7. The Govt keeps delaying the return of our CPF money because of Temasek and GIC losses.
There is no way to prove or disprove such conspiracy theories because of the secrecy surrounding these sovereign wealth funds.
Those who understand accounting know that losses or gains on portfolios are due to accounting rules such as mark-to-market, and losses or gains are not realised until investments are disposed. But unlike banks, Temasek or GIC are not subject to regulatory capital requirements and thus they do not need to make cash calls just to shore up balance sheets because of paper losses.
Based on the strength of the Singapore Govt’s balance sheets, there is no reason for Temasek or GIC to need more cash because of investment losses, realised or otherwise.
Will this suffice to convince the conspiracy theorists?
8. CPF erodes the value of our money because it pays less interest than inflation.
Let’s see. The complaint is that the longer people leave $$ in CPF, the more they lose because the interest rate is lower than inflation. Some even demand that the Govt pay Singaporeans higher than market interest rate because it uses CPF money to fund Temasek and GIC investments. This is only fair, they argue, because they could have invested their money to earn a higher return if not for CPF.
Superficially, the assertion is true because CPF doesn’t pay higher than CPI, unless CPI drops below 4%. But it seems people forget that CPF contributions are tax-exempt. So if you’re in the 5% marginal tax bracket, right away you save 5% on the money you contributed to CPF.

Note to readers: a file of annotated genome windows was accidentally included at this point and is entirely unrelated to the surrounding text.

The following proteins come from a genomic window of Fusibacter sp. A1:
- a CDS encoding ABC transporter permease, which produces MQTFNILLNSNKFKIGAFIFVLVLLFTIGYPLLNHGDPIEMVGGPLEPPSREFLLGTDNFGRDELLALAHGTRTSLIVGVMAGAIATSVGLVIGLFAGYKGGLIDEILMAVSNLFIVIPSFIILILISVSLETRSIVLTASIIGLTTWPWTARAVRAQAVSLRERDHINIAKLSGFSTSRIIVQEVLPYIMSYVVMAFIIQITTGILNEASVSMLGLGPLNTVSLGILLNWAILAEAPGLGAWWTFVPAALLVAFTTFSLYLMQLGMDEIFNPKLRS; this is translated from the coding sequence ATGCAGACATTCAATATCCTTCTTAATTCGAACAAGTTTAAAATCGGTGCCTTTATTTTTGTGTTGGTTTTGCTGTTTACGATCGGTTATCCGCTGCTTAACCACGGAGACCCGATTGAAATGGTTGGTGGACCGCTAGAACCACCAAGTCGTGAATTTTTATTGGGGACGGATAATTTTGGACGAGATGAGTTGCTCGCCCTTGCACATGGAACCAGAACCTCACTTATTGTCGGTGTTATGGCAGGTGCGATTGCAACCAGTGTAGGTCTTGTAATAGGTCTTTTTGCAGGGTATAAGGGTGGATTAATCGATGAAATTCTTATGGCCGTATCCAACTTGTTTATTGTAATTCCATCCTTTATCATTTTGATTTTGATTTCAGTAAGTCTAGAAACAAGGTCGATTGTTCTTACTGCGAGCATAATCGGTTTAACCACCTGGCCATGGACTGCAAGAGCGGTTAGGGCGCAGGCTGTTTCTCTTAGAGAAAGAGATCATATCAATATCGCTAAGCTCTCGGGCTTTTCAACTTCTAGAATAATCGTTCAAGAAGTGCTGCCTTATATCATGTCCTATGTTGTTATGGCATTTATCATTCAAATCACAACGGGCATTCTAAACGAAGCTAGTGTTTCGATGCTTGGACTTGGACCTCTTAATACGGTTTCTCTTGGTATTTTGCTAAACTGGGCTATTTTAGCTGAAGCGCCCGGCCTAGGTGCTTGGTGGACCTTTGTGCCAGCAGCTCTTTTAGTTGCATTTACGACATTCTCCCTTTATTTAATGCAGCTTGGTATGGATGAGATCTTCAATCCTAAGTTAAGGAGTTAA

Obviously, the higher your tax bracket, the more you benefit.
And while the CPF interest rate is not fantastic, it is based on the average FD rate of the Top 3 local banks, with a floor of 2.5%/4%– which our Govt must be regretting now, in today’s low-interest rate environment.
I think it’s a very reasonable interest rate especially with the tax-exemption.
More importantly, if you’re not happy with the CPF interest rate, there’s many things you can do to increase your returns.
You can invest your OA and SA funds in gold, unit trusts, stocks, shares, govt bonds, investment properties, etc. There’s hundreds of investment choices.
And while there are still some restrictions against high-risk investments and limits on how much one can invest in each asset class, one is basically not short of choices if one is searching for higher returns. Those who understand financial planning would treat their CPF-linked investments as the low-risk part of their portfolio.
So the argument that CPF erodes the value of our savings cannot be sustained. If one is not willing to take responsibility for managing one’s CPF savings, and doesn’t use the tools at one’s disposal, how can one blame the Govt for eroding the value of one’s savings?
Further, the PAP Govt also regularly provides CPF top-ups, usually in election years. Since CPF money can be used to pay for property, it’s nearly as good as getting a cash handout from the Govt, because practically everyone has or will have a mortgage to service.
In these respects, what’s not to like about CPF?
9. The school system set by PAP has made Singaporeans into rote-learners, deprived of creativity and entrepreneurial spirit.
I don’t think this is the fault of PAP in particular, or school systems in general at all!
Public schools exist to teach a standardised syllabus in a common way. That’s the only way one can ensure common standards and thus be able to compare performance at a nationwide level.